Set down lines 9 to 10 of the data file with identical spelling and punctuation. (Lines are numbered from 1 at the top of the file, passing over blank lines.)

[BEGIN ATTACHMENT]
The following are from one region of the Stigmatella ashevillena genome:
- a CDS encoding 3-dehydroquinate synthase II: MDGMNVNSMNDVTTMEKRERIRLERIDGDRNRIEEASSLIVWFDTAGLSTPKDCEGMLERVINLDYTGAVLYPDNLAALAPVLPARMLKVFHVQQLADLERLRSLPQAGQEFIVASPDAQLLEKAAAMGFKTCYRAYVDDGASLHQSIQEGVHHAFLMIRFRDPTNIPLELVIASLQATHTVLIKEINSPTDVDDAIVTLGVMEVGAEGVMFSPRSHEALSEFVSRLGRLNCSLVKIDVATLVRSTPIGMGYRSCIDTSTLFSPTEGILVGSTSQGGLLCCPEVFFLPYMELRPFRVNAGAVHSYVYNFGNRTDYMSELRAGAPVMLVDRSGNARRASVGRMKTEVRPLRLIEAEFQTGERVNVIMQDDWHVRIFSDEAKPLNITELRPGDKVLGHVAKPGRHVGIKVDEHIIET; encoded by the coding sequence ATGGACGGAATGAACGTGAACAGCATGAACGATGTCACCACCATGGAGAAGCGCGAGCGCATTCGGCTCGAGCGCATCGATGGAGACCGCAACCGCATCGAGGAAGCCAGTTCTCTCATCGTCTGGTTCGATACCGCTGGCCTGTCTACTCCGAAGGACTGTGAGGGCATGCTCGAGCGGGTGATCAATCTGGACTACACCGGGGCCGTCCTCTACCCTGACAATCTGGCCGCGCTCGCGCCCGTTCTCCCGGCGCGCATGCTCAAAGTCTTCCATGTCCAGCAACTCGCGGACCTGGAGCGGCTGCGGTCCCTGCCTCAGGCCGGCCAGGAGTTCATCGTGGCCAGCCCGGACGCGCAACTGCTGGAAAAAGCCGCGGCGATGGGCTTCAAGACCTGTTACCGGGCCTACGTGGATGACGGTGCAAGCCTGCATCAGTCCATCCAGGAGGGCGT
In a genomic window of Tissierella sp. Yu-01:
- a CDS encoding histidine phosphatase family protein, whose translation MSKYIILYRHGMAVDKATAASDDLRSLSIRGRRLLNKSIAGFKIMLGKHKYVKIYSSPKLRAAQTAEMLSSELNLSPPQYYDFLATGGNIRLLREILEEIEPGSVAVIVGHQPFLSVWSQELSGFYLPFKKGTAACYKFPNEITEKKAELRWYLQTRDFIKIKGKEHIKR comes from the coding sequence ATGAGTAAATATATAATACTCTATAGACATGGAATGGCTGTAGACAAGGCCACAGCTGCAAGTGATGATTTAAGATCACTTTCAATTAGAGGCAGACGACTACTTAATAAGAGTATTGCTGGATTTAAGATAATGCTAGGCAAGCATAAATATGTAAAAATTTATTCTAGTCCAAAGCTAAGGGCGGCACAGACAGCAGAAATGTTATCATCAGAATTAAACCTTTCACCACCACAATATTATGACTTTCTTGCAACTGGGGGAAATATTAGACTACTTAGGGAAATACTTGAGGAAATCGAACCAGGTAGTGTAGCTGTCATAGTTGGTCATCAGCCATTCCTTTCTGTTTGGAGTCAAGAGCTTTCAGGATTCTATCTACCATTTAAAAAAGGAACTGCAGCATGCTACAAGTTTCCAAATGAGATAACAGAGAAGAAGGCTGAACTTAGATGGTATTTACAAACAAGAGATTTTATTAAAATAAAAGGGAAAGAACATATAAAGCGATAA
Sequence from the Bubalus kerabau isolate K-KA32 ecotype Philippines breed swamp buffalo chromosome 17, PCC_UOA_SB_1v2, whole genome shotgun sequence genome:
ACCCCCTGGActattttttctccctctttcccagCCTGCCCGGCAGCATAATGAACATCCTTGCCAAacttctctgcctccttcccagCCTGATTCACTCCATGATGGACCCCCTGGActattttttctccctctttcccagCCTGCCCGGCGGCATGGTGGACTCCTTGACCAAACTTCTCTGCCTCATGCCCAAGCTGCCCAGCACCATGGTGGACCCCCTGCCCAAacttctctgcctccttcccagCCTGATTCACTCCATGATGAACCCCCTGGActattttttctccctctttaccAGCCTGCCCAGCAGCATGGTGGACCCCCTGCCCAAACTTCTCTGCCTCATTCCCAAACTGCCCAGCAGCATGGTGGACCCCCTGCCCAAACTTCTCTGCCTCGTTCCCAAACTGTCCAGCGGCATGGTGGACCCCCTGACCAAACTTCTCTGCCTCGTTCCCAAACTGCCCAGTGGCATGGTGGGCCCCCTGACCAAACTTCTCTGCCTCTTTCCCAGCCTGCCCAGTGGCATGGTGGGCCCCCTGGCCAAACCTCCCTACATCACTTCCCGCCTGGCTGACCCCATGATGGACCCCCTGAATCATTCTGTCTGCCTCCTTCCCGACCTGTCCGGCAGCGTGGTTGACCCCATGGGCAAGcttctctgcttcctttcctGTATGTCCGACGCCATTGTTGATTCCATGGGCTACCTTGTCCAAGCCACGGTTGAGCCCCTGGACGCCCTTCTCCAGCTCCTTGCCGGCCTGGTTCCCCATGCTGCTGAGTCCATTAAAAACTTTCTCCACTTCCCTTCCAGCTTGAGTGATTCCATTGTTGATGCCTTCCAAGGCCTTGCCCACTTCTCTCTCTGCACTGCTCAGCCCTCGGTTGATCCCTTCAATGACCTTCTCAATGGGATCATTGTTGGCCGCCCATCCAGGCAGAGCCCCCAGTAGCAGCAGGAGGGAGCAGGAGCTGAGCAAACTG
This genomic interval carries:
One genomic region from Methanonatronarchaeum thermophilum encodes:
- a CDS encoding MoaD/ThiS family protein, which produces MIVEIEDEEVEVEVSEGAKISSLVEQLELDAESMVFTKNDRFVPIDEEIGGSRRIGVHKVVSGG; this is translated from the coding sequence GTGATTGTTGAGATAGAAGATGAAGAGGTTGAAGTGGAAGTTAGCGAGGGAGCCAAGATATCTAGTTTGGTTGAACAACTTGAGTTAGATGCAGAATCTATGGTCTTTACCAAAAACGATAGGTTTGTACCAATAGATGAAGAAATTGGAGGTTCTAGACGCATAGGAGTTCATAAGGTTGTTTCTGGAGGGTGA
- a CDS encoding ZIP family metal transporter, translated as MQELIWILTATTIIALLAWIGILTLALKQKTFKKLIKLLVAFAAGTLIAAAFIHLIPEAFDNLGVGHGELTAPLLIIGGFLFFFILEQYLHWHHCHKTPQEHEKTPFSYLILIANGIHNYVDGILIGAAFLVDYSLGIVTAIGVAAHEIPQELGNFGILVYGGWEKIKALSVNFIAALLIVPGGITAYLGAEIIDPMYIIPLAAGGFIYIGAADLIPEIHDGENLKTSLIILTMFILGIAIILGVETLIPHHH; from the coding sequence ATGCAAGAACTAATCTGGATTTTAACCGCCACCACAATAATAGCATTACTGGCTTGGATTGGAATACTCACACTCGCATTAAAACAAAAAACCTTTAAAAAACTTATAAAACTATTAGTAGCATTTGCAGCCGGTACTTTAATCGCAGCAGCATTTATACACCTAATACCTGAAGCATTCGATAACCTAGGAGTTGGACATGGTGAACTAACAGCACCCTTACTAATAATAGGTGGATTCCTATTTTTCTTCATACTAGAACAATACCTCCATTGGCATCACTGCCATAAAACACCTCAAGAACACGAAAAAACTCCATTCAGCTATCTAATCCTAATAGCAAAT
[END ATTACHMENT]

- a CDS encoding MoaD/ThiS family protein, which produces MIVEIEDEEVEVEVSEGAKISSLVEQLELDAESMVFTKNDRFVPIDEEIGGSRRIGVHKVVSGG; this is translated from the coding sequence GTGATTGTTGAGATAGAAGATGAAGAGGTTGAAGTGGAAGTTAGCGAGGGAGCCAAGATATCTAGTTTGGTTGAACAACTTGAGTTAGATGCAGAATCTATGGTCTTTACCAAAAACGATAGGTTTGTACCAATAGATGAAGAAATTGGAGGTTCTAGACGCATAGGAGTTCATAAGGTTGTTTCTGGAGGGTGA
- a CDS encoding ZIP family metal transporter, translated as MQELIWILTATTIIALLAWIGILTLALKQKTFKKLIKLLVAFAAGTLIAAAFIHLIPEAFDNLGVGHGELTAPLLIIGGFLFFFILEQYLHWHHCHKTPQEHEKTPFSYLILIANGIHNYVDGILIGAAFLVDYSLGIVTAIGVAAHEIPQELGNFGILVYGGWEKIKALSVNFIAALLIVPGGITAYLGAEIIDPMYIIPLAAGGFIYIGAADLIPEIHDGENLKTSLIILTMFILGIAIILGVETLIPHHH; from the coding sequence ATGCAAGAACTAATCTGGATTTTAACCGCCACCACAATAATAGCATTACTGGCTTGGATTGGAATACTCACACTCGCATTAAAACAAAAAACCTTTAAAAAACTTATAAAACTATTAGTAGCATTTGCAGCCGGTACTTTAATCGCAGCAGCATTTATACACCTAATACCTGAAGCATTCGATAACCTAGGAGTTGGACATGGTGAACTAACAGCACCCTTACTAATAATAGGTGGATTCCTATTTTTCTTCATACTAGAACAATACCTCCATTGGCATCACTGCCATAAAACACCTCAAGAACACGAAAAAACTCCATTCAGCTATCTAATCCTAATAGCAAAT